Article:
Hammer & Hand’s master jointer is in high demand for historically-accurate & modern custom window & door fabrication.
Fine craft is Hammer & Hand’s raison d’etre. As carpenters and woodworkers we’re passionate about the tactile, the well made, and the beautiful. It’s about both the integrity of the made object as well as the integrity of the process of making – precise work performed by craftspeople who’ve undergone rigorous apprenticeship and training in their trade.
We’ve written a good deal here about how this ethos plays out in the field at the sites of our remodels and new construction. But it’s equally at work here, on the first floor of our headquarters in Hammer & Hand’s woodshop led by master jointer Dan Palmer.
Dan and woodworker Josh Tinker build everything from custom vanities to upcycled furniture in the shop, but a big portion of their work is the creation of custom doors and windows. Clients and designers seek us out both for our ability to create museum-quality replicas of historic windows and doors and for our capacity to execute clean, modern lines with the precision demanded by no-room-for-error designs.
I spoke recently with Dan, who’s been Hammer & Hand’s go-to woodworker for eight years, about his efforts building custom windows and doors for the company’s clients and design collaborators. Below are two examples of this work, one for an historic Portland home, another for a Vancouver modern home.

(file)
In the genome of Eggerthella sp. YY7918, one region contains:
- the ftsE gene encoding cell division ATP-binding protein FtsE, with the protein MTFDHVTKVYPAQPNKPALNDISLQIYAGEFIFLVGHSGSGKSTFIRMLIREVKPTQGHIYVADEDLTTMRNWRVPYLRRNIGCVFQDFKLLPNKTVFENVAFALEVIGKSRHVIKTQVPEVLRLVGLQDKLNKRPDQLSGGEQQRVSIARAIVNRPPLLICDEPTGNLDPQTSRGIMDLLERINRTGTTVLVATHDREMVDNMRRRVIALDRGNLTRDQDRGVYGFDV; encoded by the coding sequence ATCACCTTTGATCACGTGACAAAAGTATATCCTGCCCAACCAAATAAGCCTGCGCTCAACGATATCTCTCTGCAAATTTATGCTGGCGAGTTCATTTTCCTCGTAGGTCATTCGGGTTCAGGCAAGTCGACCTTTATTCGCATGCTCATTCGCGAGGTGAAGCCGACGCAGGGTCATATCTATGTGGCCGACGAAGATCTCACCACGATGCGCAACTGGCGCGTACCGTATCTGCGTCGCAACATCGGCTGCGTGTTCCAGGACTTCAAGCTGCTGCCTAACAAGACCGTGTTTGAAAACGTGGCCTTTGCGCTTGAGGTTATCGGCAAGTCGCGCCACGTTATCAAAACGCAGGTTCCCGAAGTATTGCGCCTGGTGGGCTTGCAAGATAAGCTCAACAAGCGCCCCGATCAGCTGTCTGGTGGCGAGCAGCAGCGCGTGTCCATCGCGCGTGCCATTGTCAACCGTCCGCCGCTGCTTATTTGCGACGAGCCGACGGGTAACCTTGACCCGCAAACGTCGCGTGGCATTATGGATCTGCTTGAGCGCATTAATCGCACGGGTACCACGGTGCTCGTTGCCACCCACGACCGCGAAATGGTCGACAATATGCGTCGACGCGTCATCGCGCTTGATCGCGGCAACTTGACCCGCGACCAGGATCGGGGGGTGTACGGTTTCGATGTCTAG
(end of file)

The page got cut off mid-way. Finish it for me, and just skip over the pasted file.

Windows Become Doors
Ever since purchasing their 1936 Colonial-style home in Southwest Portland, our clients hoped to create a better inside/outside connection from their living room space. They approached Hammer & Hand to convert two existing windows into a pair of architecturally-consistent French doors:
To match the trim profiles exactly for both interior and exterior door casings, Dan had custom knives created for his shaper. Then he set to work in the shop:
With doors built, Dan reframed and flashed the openings, hung the custom doors, and trimmed them out with the custom-fabricated casings. The result is a graceful new connection between the home’s living space and new patio that looks like it’s always been there as part of the house:
To create a more thorough barrier to weather extremes, Dan created two storm doors that matched the architectural details of the French doors within (deftly, I might add):
Home, Sweet Home
The owners of our eco-modern Vancouver Airport Home, designed by Scott Edwards Architecture, have lived on the site for 40 years, and wanted to bring something from the old, preexisting home into the new. Dan incorporated stain glass salvaged from the deconstructed home into two entry doors of the new house, built from clean, simple vertical grain Douglas fir doors:
More cool windows and doors vignettes to follow soon!
– ZackBack to Field Notes